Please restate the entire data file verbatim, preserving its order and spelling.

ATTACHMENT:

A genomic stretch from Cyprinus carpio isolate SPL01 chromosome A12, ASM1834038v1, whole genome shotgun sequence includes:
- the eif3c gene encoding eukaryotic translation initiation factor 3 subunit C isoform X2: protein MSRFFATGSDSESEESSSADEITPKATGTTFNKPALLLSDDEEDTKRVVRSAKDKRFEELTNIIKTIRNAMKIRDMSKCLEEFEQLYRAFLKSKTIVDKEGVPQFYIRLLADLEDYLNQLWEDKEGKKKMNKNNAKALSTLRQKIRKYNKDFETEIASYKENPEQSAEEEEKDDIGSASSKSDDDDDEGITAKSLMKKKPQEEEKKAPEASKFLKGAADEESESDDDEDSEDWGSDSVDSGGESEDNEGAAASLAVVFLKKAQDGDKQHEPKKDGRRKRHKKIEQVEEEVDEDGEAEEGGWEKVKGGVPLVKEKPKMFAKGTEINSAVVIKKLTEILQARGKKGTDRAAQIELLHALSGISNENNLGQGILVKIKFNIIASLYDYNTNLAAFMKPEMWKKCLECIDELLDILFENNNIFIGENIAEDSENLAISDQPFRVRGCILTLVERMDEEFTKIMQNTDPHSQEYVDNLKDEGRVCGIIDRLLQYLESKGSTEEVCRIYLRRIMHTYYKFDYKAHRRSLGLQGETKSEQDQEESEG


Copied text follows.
A genomic stretch from Cyprinus carpio isolate SPL01 chromosome A12, ASM1834038v1, whole genome shotgun sequence includes:
- the eif3c gene encoding eukaryotic translation initiation factor 3 subunit C isoform X2: protein MSRFFATGSDSESEESSSADEITPKATGTTFNKPALLLSDDEEDTKRVVRSAKDKRFEELTNIIKTIRNAMKIRDMSKCLEEFEQLYRAFLKSKTIVDKEGVPQFYIRLLADLEDYLNQLWEDKEGKKKMNKNNAKALSTLRQKIRKYNKDFETEIASYKENPEQSAEEEEKDDIGSASSKSDDDDDEGITAKSLMKKKPQEEEKKAPEASKFLKGAADEESESDDDEDSEDWGSDSVDSGGESEDNEGAAASLAVVFLKKAQDGDKQHEPKKDGRRKRHKKIEQVEEEVDEDGEAEEGGWEKVKGGVPLVKEKPKMFAKGTEINSAVVIKKLTEILQARGKKGTDRAAQIELLHALSGISNENNLGQGILVKIKFNIIASLYDYNTNLAAFMKPEMWKKCLECIDELLDILFENNNIFIGENIAEDSENLAISDQPFRVRGCILTLVERMDEEFTKIMQNTDPHSQEYVDNLKDEGRVCGIIDRLLQYLESKGSTEEVCRIYLRRIMHTYYKFDYKAHRRSLGLQGETKSEQDQEESEG